Hence the overall argument of The History of Human Reason:

    1. Intelligence is not only cognition; rather, it’s the basic structure of everything we consider specifically. human. It is what explains consciousness, makes history possible and explains the peculiar nature of human individuality. In fact, ‘being intelligent’ stands in the same relation to ‘human nature’ as the idea of ‘being alive’ stands in relation to organic life as a whole.
    2. Our intelligence thus determines all dimensions of human activity and organisation, social and psychic. Some of this is common to both levels – the inherently intentional nature of the internal structure of intelligence and intelligence’s natural recognition that the external world is ‘real’; plus the two dimensions of interaction between intention and reality, which is the social (insofar as reality consists of other intelligent beings) and the symbolic (insofar as reality consists of objects).
    3. How these dimensions are structured can be summarised in these diagrams (explained in Chapter 1, The Nature of Intelligence):

On both these levels intelligence far exceeds any strictly biological structure.

  1. Intelligence also transcends biology in its unlimited capacity for development. This includes not only its evidently boundless capacity for dealing with new kinds of reality – much of it created by intelligence’s own capacity for culture and technology – but also for redeveloping itself. Although it is a biological that both the tendency and limits of any organism’s development are constrained by the nature of that organism, there is in fact no evidence that such limits exist for fully intelligent beings.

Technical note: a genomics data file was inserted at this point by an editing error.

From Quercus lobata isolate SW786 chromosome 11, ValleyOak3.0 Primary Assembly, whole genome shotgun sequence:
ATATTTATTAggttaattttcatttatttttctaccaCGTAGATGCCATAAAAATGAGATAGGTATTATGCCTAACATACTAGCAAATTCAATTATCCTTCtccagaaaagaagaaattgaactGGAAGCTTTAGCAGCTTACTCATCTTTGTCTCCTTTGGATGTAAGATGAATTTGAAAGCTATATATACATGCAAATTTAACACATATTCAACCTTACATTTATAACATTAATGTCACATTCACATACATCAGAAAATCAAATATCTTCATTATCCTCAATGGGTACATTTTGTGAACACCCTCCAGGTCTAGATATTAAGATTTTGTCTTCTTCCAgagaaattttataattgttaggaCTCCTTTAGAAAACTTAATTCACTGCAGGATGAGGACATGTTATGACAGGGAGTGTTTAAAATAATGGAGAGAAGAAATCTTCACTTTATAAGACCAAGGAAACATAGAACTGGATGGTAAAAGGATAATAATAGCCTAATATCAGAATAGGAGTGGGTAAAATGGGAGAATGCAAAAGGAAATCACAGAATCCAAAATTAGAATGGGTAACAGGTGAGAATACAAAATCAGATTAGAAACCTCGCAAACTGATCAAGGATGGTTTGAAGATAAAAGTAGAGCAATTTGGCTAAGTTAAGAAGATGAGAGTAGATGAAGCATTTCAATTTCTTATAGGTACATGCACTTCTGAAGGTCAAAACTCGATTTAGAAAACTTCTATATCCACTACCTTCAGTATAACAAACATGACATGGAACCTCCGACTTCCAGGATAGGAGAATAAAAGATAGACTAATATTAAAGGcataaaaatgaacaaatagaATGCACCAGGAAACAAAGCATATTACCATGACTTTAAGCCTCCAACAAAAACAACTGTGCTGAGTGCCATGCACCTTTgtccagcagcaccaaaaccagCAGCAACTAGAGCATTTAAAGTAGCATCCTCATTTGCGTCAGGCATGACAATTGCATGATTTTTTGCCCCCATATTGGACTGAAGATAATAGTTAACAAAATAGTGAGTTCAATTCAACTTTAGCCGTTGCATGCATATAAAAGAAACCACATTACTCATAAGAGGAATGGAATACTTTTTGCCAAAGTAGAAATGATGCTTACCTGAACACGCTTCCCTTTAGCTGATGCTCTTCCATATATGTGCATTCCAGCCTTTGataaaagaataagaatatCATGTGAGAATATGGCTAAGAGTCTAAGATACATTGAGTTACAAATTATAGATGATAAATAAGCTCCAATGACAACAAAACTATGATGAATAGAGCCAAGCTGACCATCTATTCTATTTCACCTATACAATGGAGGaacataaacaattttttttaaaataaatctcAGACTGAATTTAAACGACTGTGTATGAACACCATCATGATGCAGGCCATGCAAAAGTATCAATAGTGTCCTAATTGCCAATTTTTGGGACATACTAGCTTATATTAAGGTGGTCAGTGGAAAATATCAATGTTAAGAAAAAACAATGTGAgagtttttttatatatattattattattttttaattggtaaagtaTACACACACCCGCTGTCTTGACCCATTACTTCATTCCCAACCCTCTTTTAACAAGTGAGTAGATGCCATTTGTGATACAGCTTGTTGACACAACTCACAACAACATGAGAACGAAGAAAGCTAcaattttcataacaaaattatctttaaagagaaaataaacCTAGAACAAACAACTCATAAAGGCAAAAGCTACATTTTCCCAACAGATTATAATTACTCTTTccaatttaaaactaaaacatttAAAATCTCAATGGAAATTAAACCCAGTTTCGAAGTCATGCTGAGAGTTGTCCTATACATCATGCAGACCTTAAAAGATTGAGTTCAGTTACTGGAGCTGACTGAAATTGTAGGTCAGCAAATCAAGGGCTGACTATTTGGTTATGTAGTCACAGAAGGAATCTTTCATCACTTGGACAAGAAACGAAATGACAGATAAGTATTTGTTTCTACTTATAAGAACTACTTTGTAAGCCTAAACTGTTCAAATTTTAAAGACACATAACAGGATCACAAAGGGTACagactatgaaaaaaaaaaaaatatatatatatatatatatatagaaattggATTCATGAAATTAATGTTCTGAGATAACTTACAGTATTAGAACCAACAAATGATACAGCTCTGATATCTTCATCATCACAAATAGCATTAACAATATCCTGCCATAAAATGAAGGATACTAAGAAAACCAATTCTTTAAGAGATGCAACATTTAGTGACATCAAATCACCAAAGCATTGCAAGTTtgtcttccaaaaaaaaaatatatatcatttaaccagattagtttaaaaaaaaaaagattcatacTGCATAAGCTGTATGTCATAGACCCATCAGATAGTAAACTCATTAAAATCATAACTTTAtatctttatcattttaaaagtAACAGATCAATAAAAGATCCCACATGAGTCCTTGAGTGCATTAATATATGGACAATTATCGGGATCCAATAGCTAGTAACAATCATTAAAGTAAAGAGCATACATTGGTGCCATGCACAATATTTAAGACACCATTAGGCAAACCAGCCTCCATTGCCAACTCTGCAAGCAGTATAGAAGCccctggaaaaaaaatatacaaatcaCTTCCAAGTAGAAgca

2. So intelligence not only develops but is self-developing. And the developmental trajectory up which it ascends consists of four major stages. These are detailed in the next four chapters, but suffice it to say that through them intelligence both expands the span of reality it is capable of controlling and resolves the internal limits and contradictions to which its current level of development exposes it.
  3. Not that development is smooth process. As the remaining chapters argue, while intelligence is immature, it is subject to any number of constraints, limits and even madnesses. But these are reflections not of any inherent limits but the ignorance, error and immaturity to which any immature structure is necessarily prone – as is evidenced by the way the problems encountered at each stage of development so precisely mirror the specific stage at which they occur.
  4. So to what end does intelligence tend? If its development is not limited by any underlying biology (if only because, if it were, any sufficiently developed intelligence would go out of its way to eliminate those restraints), where will it end? In brief, truth and freedom. But to see what that means, you’ll have to read the book.
  5. Throughout this process the issue of the social versus the psychic is left undefined. This is not because the relationship is obvious or there is no difference. On the contrary, the problem is rather that there are so many levels of structure, from individual skills to personalities to social institutions to social structures of the greatest historical scope, but although there are many ways in which the development of each  interacts with that of its neighbours, nevertheless each follows the same general developmental path, and no close or automatic connections between any two should be expected unless a detailed analysis of each shows a clear mutual determination. As this is precisely what is missing, even the simplest society may throw up its Aristotle, and 40% or so of the people living in our own, vastly more complex society may fall below an equivalent level of sophistication in their own development.

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